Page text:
National Assessment of Coastal Vulnerability to Sea-Level Rise: Preliminary Results for the U.S. Gulf of Mexico Coast

In this report, the relative vulnerability (the Coastal Vulnerability Index, or CVI) of different coastal environments to sea-level rise is quantified for the U.S. Gulf of Mexico Coast region. This initial classification is based upon variables such as coastal geomorphology, regional coastal slope, rate of sea-level rise, wave and tide characteristics, and historical shoreline change rates. The combination of these variables and the association of these variables to each other furnishes a broad overview of sub-regions where physical changes are likely to occur due to sea-level rise.

This study updates existing databases of geologic and environmental variables including geomorphology, regional coastal slope, rate of relative sea-level rise, shoreline erosion and accretion rates, tide range and mean wave height. This project integrates model output such as eustatic, isostatic, and short-term climatic sea-level change estimates in order to assess the potential impacts on the shoreline due to these changes. This project also develops other databases of environmental information, such as relative coastal sediment supply, as well as including episodic events (hurricane intensity, track, and landfall location, Nor'easter storm intensity data, and El Nino-related climate data such as short-term sea-level rise), and human influences (e.g., coastal engineering such as beach nourishment).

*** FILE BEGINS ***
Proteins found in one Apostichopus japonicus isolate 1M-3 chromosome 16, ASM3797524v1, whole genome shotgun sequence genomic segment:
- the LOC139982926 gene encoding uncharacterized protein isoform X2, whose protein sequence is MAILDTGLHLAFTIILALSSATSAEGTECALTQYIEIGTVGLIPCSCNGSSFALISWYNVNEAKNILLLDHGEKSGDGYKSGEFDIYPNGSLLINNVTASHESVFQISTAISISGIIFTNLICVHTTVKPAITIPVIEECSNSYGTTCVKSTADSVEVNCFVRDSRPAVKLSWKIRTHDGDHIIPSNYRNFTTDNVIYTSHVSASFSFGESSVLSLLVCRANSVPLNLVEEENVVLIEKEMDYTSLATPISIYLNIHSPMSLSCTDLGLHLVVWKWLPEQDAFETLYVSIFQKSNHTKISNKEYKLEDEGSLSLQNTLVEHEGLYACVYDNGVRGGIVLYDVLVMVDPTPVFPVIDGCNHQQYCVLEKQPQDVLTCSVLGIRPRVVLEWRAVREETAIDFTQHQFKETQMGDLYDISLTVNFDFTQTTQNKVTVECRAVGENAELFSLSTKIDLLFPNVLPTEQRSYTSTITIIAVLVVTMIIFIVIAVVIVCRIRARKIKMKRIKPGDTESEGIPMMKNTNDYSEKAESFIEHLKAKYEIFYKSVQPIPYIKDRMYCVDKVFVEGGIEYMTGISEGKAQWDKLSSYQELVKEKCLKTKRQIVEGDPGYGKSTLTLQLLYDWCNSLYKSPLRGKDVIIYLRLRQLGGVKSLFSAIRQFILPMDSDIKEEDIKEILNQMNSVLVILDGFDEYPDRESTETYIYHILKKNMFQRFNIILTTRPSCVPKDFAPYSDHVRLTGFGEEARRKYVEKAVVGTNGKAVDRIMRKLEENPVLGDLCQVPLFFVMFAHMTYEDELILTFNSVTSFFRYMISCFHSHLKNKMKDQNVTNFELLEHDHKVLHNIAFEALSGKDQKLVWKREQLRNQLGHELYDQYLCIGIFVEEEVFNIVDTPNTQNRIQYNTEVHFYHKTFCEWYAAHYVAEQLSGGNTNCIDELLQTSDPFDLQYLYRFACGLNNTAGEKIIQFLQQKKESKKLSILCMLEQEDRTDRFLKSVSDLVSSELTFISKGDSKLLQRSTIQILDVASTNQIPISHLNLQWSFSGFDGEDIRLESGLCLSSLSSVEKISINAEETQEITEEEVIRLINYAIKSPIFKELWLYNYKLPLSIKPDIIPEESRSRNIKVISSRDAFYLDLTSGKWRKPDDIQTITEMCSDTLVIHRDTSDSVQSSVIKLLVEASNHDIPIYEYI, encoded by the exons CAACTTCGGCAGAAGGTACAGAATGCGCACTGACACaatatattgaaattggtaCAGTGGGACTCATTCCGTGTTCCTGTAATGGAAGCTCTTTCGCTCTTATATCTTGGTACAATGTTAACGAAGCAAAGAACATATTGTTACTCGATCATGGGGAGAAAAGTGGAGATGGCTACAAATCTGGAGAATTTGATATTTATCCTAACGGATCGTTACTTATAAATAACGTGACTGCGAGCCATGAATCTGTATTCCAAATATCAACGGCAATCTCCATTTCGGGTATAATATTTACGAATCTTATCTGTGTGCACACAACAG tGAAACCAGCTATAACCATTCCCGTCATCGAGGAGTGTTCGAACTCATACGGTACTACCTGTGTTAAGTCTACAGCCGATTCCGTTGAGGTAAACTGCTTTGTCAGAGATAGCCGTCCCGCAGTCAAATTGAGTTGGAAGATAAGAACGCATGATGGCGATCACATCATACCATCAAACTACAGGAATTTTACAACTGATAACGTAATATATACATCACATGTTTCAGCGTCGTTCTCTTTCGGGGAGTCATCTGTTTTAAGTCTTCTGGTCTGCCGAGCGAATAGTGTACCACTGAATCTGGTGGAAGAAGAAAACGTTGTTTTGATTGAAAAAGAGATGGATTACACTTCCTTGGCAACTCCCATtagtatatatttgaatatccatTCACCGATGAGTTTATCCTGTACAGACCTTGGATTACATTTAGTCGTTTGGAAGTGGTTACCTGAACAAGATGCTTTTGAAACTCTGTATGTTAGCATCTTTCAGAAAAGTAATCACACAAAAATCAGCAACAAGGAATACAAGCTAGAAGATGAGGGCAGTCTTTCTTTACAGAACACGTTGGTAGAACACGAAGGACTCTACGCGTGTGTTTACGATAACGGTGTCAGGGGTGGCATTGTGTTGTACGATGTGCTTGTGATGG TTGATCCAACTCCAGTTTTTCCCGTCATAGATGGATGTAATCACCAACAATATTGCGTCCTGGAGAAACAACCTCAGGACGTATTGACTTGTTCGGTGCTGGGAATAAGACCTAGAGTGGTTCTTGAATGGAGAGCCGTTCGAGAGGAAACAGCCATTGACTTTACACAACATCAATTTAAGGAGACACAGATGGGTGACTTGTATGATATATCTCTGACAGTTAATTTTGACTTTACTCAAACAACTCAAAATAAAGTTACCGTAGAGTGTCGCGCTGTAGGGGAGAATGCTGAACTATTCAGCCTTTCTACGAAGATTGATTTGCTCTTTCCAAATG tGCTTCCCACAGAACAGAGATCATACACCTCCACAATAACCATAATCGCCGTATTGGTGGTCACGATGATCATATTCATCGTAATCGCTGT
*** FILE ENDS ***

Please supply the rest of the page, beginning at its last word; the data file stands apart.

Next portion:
Similar studies were performed for the Atlantic and Pacific Coasts, 2009 and 2010 respectively.  Additionally, subsequent national assessment processes generated useful data for the region, including the 2008 Synthesis and Assessment Product 4.7 - Impacts of Climate Variability and Change on Transportation Systems and Infrastructure - Gulf Coast Study (see separate entry) and the Southeast and Coastal region sections of the 2009 "Global Climate Change Impacts in the U.S." report (see separate entry).
 

 

Publication Date: 2000

Authors or Affiliated Users:

  • E. Robert Thieler
  • Erika S. Hammar-Klose

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Resource Types:

  • Assessment

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